How often do you laugh at work? I mean, unabashed genuine belly laughter. Laughter that you're not trying to control so as not to disturb a coworker, or offend someone in a meeting. We're often more reserved at work than we are in our day-to-day lives, and for good reason sometimes.
But with more and more Americans working longer hours and taking less vacation, chances are you and your office are in some good need of laughter. And it turns out that all that laughing has a heap of business benefits.
According to research from institutions like Wharton, MIT and London Business School, laughter relieves stress and boredom, boosts engagement and well-being, and spurs not only creativity and collaboration but also analytic precision and productivity. Harvard Business School professor Alison Wood Brooks has also found that cracking jokes at work can make people seem more competent.
The Mayo Clinic explains that when you start to laugh, it doesn't just lighten your load mentally, it actually induces physical changes in your body. It increases your oxygen intake, your brain's release of endorphins, and can reduce the physical symptoms of stress like aiding in muscle relaxation and leading to increased productivity.
Stress management among employees and employers is more crucial than ever. When you're stressed you're at a greater risk for illness, anxiety, insomnia, difficulty concentrating, and even forgetfulness. I don't need to explain how detrimental it is for a business to have workers forgetting or taking multiple sick days.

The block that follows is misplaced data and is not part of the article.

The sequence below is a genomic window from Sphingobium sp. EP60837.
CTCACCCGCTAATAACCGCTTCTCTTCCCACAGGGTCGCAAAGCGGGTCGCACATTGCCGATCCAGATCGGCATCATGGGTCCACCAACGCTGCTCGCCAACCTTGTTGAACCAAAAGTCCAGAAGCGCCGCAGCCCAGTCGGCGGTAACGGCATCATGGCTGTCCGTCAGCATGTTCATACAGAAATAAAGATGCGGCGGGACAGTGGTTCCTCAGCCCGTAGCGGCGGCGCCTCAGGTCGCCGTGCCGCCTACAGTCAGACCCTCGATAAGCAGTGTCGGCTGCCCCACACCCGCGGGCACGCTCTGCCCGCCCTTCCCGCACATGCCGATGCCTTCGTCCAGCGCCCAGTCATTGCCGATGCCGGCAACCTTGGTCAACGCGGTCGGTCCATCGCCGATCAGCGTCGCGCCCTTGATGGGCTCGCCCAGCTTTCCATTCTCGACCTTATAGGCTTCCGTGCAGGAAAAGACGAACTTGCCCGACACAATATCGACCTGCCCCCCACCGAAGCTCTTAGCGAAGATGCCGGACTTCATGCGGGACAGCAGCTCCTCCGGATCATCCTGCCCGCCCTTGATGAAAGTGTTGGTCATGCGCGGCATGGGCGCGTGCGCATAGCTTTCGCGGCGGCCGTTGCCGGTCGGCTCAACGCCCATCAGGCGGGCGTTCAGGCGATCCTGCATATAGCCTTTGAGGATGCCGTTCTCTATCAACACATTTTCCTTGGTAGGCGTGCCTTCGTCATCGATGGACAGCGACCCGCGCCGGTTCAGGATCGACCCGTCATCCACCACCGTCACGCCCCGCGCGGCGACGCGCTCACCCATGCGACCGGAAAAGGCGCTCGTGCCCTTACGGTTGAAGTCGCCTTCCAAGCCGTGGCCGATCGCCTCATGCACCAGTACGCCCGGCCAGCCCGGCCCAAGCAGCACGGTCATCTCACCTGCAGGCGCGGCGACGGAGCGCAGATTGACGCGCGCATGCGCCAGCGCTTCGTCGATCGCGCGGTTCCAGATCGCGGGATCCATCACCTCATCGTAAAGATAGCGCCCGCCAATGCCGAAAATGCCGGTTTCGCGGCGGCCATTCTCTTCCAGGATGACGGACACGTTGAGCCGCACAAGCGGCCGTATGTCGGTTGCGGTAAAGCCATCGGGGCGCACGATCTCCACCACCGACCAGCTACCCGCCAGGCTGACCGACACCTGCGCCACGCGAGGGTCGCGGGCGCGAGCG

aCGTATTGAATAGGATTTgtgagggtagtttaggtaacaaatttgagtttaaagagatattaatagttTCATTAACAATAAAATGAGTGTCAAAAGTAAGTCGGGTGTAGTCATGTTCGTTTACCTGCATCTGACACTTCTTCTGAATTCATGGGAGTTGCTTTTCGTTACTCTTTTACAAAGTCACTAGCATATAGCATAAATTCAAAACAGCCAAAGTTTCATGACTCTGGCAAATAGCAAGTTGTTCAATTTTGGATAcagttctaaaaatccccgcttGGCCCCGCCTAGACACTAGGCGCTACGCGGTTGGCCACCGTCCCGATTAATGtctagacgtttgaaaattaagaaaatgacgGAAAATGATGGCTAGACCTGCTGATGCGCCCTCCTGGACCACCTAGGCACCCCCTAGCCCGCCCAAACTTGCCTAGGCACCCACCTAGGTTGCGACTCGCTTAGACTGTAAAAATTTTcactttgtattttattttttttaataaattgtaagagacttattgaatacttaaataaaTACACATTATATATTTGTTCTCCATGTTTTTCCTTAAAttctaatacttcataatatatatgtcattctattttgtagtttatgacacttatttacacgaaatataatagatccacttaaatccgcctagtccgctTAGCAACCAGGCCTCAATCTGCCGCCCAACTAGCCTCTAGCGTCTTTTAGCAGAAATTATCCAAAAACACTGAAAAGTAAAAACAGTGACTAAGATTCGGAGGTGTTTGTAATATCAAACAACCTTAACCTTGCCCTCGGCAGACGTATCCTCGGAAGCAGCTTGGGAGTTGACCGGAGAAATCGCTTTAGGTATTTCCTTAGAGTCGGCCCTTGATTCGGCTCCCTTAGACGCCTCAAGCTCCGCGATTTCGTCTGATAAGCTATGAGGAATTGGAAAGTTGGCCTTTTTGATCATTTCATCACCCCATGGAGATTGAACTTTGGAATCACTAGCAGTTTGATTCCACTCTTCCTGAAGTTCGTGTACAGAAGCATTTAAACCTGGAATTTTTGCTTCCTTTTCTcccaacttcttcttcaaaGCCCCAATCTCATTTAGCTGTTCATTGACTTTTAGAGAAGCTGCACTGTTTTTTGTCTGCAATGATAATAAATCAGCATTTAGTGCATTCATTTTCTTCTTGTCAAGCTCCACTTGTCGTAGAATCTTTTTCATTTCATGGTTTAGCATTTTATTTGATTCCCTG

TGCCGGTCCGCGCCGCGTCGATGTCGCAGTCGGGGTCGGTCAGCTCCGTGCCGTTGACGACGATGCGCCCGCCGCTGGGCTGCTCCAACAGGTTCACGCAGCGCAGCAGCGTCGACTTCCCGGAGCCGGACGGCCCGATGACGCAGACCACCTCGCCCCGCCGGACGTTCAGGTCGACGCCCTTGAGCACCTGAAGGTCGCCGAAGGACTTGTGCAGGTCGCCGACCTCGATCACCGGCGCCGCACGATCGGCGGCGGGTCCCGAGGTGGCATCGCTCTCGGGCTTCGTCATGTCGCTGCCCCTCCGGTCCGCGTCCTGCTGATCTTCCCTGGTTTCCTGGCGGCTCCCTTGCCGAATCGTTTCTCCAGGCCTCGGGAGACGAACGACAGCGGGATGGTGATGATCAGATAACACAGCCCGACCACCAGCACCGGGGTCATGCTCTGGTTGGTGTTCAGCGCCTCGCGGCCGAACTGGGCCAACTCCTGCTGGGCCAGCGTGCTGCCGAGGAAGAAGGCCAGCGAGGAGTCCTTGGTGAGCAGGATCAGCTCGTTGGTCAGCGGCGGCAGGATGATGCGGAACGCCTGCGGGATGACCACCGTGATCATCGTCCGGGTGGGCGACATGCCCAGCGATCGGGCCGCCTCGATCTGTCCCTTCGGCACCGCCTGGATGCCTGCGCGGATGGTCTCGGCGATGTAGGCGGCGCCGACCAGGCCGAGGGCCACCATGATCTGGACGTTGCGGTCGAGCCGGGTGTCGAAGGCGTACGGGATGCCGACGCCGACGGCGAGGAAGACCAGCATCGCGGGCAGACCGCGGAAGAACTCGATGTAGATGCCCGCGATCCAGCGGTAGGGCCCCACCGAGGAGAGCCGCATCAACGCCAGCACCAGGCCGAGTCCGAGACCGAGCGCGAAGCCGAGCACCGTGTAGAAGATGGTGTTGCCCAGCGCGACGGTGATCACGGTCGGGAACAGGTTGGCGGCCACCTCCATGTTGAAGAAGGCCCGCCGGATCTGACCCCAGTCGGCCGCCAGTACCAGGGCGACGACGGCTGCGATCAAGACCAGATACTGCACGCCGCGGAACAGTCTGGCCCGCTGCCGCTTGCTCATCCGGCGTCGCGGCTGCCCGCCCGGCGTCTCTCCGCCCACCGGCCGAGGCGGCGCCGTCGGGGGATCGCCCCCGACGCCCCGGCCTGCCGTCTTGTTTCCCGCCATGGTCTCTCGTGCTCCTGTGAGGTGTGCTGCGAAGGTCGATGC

It seems like laugher really is the best medicine here. And it's free! If you can't find time to laugh during the day, here are a few more ways to ease stress and increase your productivity.
Create a Meditation Practice
If you practice silencing your thoughts, you'll give your brain a much-needed break. This means your focus will be crystal clear when you get back to work. Doing just 30 minutes of meditation every day will double your productivity. Another added benefit of meditation is that it can reduce stress and improve your mood.
Ditch the Conference Room
The next time you have a meeting with colleagues, take it outside. Stroll through a local park, go around the block, walk around the building. This exercise will get you out of your seat for a well-deserved leg stretch. Plus, it boosts creativity as new environments and views inspire new perspectives and thought processes.
Grab a Journal
If you're highly structured then planning tools can save huge amounts of time and energy. Things like bullet journaling and gratitude journals can help keep you focused and energized to take on the day.